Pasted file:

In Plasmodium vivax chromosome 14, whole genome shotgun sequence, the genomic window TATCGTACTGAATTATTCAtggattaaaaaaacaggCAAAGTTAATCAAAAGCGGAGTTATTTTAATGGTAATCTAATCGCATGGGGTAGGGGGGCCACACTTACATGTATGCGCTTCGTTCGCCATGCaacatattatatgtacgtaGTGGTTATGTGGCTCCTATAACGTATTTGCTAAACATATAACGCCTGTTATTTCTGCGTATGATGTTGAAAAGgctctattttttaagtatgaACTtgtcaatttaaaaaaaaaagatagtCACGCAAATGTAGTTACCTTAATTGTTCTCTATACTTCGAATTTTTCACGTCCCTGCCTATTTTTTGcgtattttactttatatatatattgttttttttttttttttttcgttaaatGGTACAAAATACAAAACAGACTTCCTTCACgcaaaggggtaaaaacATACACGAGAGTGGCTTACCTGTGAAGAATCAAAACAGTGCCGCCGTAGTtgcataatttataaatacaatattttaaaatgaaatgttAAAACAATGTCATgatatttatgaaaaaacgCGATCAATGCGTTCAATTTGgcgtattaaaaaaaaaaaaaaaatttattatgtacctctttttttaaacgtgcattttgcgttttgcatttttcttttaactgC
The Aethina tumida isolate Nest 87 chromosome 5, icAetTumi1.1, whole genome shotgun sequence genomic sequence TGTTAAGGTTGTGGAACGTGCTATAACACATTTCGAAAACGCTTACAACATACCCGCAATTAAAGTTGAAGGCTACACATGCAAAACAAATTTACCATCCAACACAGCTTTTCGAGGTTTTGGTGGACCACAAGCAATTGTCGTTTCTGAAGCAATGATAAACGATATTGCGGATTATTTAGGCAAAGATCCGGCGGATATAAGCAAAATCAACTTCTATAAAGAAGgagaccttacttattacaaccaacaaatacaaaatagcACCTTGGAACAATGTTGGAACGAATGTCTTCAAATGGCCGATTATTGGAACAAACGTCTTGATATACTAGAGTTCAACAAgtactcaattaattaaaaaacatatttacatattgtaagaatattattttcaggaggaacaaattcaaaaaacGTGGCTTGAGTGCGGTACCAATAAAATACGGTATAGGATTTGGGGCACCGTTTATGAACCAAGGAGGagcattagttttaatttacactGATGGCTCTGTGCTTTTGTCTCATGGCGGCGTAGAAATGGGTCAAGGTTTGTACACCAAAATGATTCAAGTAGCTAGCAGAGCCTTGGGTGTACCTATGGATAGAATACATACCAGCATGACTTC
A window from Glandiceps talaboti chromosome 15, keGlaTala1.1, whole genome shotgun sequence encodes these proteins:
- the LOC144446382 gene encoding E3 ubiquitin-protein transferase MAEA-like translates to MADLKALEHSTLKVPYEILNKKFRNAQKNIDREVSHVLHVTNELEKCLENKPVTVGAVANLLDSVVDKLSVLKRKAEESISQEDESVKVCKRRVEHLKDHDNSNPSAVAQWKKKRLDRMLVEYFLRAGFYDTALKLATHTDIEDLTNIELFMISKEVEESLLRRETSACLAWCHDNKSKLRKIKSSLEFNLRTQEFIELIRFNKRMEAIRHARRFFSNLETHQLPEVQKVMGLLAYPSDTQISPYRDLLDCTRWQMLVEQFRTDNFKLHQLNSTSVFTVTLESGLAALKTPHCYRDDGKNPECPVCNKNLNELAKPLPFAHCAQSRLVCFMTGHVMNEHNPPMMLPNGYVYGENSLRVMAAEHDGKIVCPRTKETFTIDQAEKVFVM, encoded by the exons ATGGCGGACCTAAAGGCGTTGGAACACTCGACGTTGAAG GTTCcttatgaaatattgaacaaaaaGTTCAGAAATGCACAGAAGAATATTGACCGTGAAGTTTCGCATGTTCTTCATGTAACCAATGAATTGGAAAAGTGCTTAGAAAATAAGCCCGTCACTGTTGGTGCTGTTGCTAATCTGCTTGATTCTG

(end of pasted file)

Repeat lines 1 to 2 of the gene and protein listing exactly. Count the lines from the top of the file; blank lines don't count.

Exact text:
In Plasmodium vivax chromosome 14, whole genome shotgun sequence, the genomic window TATCGTACTGAATTATTCAtggattaaaaaaacaggCAAAGTTAATCAAAAGCGGAGTTATTTTAATGGTAATCTAATCGCATGGGGTAGGGGGGCCACACTTACATGTATGCGCTTCGTTCGCCATGCaacatattatatgtacgtaGTGGTTATGTGGCTCCTATAACGTATTTGCTAAACATATAACGCCTGTTATTTCTGCGTATGATGTTGAAAAGgctctattttttaagtatgaACTtgtcaatttaaaaaaaaaagatagtCACGCAAATGTAGTTACCTTAATTGTTCTCTATACTTCGAATTTTTCACGTCCCTGCCTATTTTTTGcgtattttactttatatatatattgttttttttttttttttttcgttaaatGGTACAAAATACAAAACAGACTTCCTTCACgcaaaggggtaaaaacATACACGAGAGTGGCTTACCTGTGAAGAATCAAAACAGTGCCGCCGTAGTtgcataatttataaatacaatattttaaaatgaaatgttAAAACAATGTCATgatatttatgaaaaaacgCGATCAATGCGTTCAATTTGgcgtattaaaaaaaaaaaaaaaatttattatgtacctctttttttaaacgtgcattttgcgttttgcatttttcttttaactgC
The Aethina tumida isolate Nest 87 chromosome 5, icAetTumi1.1, whole genome shotgun sequence genomic sequence TGTTAAGGTTGTGGAACGTGCTATAACACATTTCGAAAACGCTTACAACATACCCGCAATTAAAGTTGAAGGCTACACATGCAAAACAAATTTACCATCCAACACAGCTTTTCGAGGTTTTGGTGGACCACAAGCAATTGTCGTTTCTGAAGCAATGATAAACGATATTGCGGATTATTTAGGCAAAGATCCGGCGGATATAAGCAAAATCAACTTCTATAAAGAAGgagaccttacttattacaaccaacaaatacaaaatagcACCTTGGAACAATGTTGGAACGAATGTCTTCAAATGGCCGATTATTGGAACAAACGTCTTGATATACTAGAGTTCAACAAgtactcaattaattaaaaaacatatttacatattgtaagaatattattttcaggaggaacaaattcaaaaaacGTGGCTTGAGTGCGGTACCAATAAAATACGGTATAGGATTTGGGGCACCGTTTATGAACCAAGGAGGagcattagttttaatttacactGATGGCTCTGTGCTTTTGTCTCATGGCGGCGTAGAAATGGGTCAAGGTTTGTACACCAAAATGATTCAAGTAGCTAGCAGAGCCTTGGGTGTACCTATGGATAGAATACATACCAGCATGACTTC